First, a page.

Wealthy Free Women of Color in Charleston, South Carolina During Slavery

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University of Massachusetts Amherst, 2007 - African American women - 271 pages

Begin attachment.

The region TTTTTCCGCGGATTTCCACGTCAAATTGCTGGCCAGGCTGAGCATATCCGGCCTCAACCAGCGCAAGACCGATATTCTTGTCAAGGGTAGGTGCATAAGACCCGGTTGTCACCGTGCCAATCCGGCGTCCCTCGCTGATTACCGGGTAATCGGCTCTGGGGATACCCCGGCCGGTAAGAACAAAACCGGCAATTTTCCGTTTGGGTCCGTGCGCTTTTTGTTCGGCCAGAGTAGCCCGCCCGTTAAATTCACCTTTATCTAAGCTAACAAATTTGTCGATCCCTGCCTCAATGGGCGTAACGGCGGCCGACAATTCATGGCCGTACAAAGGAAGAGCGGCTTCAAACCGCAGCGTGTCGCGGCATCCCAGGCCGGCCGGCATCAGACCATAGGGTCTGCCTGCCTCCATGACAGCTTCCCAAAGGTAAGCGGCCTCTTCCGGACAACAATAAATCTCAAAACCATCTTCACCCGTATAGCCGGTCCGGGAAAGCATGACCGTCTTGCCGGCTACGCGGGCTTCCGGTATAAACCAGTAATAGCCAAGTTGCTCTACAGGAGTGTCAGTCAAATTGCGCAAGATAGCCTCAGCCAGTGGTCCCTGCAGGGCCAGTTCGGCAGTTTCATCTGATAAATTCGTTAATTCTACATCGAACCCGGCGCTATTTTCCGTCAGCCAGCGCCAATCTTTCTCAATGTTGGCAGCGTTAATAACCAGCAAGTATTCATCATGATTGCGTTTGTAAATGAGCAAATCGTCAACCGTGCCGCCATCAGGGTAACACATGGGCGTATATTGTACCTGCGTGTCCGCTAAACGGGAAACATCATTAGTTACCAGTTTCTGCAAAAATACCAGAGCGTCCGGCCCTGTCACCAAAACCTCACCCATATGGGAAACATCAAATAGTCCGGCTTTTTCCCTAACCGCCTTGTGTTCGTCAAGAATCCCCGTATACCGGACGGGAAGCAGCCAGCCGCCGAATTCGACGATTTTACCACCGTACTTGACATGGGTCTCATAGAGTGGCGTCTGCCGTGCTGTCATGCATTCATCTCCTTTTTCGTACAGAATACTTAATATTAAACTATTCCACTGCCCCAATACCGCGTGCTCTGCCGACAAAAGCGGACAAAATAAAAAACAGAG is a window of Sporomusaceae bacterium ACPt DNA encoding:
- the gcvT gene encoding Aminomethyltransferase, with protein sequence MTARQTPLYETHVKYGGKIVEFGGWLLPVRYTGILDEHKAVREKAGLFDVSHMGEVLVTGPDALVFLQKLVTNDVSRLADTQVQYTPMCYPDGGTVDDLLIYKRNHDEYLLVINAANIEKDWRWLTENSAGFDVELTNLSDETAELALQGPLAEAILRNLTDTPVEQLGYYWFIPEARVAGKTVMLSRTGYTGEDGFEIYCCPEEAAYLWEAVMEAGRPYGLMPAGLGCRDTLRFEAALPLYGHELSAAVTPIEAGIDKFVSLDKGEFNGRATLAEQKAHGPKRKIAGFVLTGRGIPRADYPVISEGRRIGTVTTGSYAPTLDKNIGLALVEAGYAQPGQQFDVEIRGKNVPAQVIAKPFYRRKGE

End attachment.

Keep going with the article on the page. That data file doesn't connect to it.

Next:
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This dissertation focuses on the lives and experiences of a small group of affluent free mulatto women in antebellum Charleston, South Carolina. Unlike their enslaved sisters we know very little about their community and the place they occupied in it. To comprehend the everyday world wealthy free women of color inhabited I begin by examining the origins of the wealthy free colored community in Charleston. I then investigate individual case studies of five wealthy free mulatto and black women and how their varying choices, made under differing degrees of societal duress, molded and formed their lives. Biographical sketches of Rachel and Martha Inglis, Nancy Randall, Hagar Richardson and Margaret Bettingall consider the different options each woman experienced under the same social, economic and racial framework. All five women (whose stories are told here for the first time) dealt with enslavement from either a personal perspective as slaves themselves, or as a recent memory in recalling a mother or grandmother's bondage. Their stories relate how the lives of wealthy free women of color were paradoxical and how they often dealt with triumph and tragedy in the same instance.

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